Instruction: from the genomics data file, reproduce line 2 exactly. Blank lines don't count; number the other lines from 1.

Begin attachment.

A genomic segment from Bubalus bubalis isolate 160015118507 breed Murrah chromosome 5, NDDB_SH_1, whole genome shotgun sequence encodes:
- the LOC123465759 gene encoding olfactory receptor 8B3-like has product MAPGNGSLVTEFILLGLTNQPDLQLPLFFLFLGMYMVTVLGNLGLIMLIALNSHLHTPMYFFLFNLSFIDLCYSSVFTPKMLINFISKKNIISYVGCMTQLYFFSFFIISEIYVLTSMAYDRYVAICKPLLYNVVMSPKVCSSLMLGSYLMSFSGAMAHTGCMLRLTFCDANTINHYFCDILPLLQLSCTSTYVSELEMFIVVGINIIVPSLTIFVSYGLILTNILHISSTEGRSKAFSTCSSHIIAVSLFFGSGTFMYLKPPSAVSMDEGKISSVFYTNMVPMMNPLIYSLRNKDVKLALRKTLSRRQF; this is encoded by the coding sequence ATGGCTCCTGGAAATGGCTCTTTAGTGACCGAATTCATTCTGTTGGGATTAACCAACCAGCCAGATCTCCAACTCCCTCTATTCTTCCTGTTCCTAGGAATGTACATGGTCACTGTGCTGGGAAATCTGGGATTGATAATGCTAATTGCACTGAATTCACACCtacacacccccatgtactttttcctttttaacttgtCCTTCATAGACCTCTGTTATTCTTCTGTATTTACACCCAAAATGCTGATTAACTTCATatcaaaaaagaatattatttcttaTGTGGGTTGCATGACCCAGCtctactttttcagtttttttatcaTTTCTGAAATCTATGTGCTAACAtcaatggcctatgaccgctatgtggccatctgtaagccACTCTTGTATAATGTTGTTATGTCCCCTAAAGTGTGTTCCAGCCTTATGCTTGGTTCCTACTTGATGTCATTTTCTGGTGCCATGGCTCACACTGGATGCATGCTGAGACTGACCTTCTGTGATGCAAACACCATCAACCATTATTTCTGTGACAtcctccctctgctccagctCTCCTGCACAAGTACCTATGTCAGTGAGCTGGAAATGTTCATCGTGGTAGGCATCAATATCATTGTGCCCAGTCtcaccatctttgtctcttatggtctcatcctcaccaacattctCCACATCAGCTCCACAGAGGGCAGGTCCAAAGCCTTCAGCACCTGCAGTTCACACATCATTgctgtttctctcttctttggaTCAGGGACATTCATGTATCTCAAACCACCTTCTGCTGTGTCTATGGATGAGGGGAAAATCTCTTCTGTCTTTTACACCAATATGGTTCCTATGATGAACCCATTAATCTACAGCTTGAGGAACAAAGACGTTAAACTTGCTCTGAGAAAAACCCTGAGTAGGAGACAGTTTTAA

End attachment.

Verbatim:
- the LOC123465759 gene encoding olfactory receptor 8B3-like has product MAPGNGSLVTEFILLGLTNQPDLQLPLFFLFLGMYMVTVLGNLGLIMLIALNSHLHTPMYFFLFNLSFIDLCYSSVFTPKMLINFISKKNIISYVGCMTQLYFFSFFIISEIYVLTSMAYDRYVAICKPLLYNVVMSPKVCSSLMLGSYLMSFSGAMAHTGCMLRLTFCDANTINHYFCDILPLLQLSCTSTYVSELEMFIVVGINIIVPSLTIFVSYGLILTNILHISSTEGRSKAFSTCSSHIIAVSLFFGSGTFMYLKPPSAVSMDEGKISSVFYTNMVPMMNPLIYSLRNKDVKLALRKTLSRRQF; this is encoded by the coding sequence ATGGCTCCTGGAAATGGCTCTTTAGTGACCGAATTCATTCTGTTGGGATTAACCAACCAGCCAGATCTCCAACTCCCTCTATTCTTCCTGTTCCTAGGAATGTACATGGTCACTGTGCTGGGAAATCTGGGATTGATAATGCTAATTGCACTGAATTCACACCtacacacccccatgtactttttcctttttaacttgtCCTTCATAGACCTCTGTTATTCTTCTGTATTTACACCCAAAATGCTGATTAACTTCATatcaaaaaagaatattatttcttaTGTGGGTTGCATGACCCAGCtctactttttcagtttttttatcaTTTCTGAAATCTATGTGCTAACAtcaatggcctatgaccgctatgtggccatctgtaagccACTCTTGTATAATGTTGTTATGTCCCCTAAAGTGTGTTCCAGCCTTATGCTTGGTTCCTACTTGATGTCATTTTCTGGTGCCATGGCTCACACTGGATGCATGCTGAGACTGACCTTCTGTGATGCAAACACCATCAACCATTATTTCTGTGACAtcctccctctgctccagctCTCCTGCACAAGTACCTATGTCAGTGAGCTGGAAATGTTCATCGTGGTAGGCATCAATATCATTGTGCCCAGTCtcaccatctttgtctcttatggtctcatcctcaccaacattctCCACATCAGCTCCACAGAGGGCAGGTCCAAAGCCTTCAGCACCTGCAGTTCACACATCATTgctgtttctctcttctttggaTCAGGGACATTCATGTATCTCAAACCACCTTCTGCTGTGTCTATGGATGAGGGGAAAATCTCTTCTGTCTTTTACACCAATATGGTTCCTATGATGAACCCATTAATCTACAGCTTGAGGAACAAAGACGTTAAACTTGCTCTGAGAAAAACCCTGAGTAGGAGACAGTTTTAA